•    How can slow fashion brands adapt to the industry changes and the competition from fast fashion companies without compromising quality, sustainability and ethical issues?
Slow fashion brands have the biggest opportunity to invest in research and give birth to smart innovations that represent benchmarks for the fashion industry, this is their strength. Only in this way, they could reach premium customers, providing them products that are beautiful, with high performance and above all sustainable. Circular economy and responsible innovation whether a large brand or start-up brand are real business opportunities to differentiate their brand’s offer.

•    In your opinion, is the "see-now buy-now" approach one of the solutions for competitiveness of slow fashion brands? Is it getting more and more popular among them?
The "see-now buy-now" is a new expression of consumer involvement in fashion. I cannot say if it is a solution for slow fashion brands, there are many variables, among them, the type of business and production of single brands. This new approach is not only in the fast fashion realm, but this is a phenomenon that relates to many brands i.e. Victoria’s Secret recently integrated see-now-buy-now into its annual fashion show. The company reported several items sold-out online in less than half a day after the launch, despite the slightly higher price tag. I would say that new business models must be coherent with each brand’s DNA.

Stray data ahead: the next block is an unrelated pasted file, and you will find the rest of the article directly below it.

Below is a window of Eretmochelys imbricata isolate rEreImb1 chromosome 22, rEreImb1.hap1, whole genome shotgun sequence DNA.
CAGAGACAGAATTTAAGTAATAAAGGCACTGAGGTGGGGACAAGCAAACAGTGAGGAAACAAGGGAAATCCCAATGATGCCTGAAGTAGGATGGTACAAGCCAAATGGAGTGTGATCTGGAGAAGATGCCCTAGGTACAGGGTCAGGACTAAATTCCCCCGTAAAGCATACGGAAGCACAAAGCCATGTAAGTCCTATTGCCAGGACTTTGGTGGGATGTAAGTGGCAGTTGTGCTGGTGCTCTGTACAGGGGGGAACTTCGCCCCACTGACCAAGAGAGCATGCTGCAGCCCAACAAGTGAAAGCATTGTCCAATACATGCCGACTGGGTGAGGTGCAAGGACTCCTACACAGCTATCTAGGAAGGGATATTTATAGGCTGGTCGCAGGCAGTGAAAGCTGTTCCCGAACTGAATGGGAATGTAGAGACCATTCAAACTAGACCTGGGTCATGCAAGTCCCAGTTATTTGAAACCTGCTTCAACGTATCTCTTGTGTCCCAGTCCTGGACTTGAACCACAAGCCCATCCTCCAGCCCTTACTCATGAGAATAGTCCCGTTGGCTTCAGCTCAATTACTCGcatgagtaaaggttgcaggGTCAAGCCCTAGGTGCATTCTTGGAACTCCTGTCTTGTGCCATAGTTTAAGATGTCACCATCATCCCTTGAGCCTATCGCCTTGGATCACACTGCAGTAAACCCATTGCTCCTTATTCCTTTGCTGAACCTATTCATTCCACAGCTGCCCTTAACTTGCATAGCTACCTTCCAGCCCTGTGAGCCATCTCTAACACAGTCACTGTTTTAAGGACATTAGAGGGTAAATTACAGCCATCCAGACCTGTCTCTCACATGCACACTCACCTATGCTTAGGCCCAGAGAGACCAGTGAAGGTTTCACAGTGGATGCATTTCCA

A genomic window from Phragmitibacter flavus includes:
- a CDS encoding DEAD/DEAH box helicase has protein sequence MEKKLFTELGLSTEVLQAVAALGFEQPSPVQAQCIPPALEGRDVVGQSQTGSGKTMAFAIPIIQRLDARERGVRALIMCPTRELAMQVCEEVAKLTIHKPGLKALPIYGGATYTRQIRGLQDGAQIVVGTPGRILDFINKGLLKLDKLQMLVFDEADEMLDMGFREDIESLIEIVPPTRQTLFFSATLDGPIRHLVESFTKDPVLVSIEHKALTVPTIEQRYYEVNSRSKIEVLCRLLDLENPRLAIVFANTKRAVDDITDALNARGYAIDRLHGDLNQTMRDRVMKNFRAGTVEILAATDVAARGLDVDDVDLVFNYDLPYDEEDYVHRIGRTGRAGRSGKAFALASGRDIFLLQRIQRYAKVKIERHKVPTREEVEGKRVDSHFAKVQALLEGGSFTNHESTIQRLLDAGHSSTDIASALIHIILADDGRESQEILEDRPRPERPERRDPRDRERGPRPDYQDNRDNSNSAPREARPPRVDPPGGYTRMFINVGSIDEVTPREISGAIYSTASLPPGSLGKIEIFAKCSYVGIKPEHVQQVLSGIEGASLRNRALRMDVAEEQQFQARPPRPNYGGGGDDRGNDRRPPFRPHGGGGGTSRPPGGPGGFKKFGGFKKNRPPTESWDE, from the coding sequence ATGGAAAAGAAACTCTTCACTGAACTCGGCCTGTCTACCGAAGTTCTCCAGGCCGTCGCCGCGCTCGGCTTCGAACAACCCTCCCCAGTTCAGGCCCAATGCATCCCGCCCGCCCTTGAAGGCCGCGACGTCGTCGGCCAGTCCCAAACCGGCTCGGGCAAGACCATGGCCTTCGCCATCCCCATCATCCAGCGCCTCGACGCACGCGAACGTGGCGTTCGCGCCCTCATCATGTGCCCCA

•    Who sets the fashion trends nowadays - fashion designers, brands, fabric producers or bloggers and influencers?
Different dynamics elapse to establish new trends – having said that, let’s respect the fact that the designers and brands are developing fashion a year in advance of the bloggers. Most important, for the first time, I am seeing designers and brands collaborate with fabric producers and scientists. This to me is super interesting and proves that responsible design is at the forefront of fashion. Therefore, I am going to say that responsibility is setting the trends.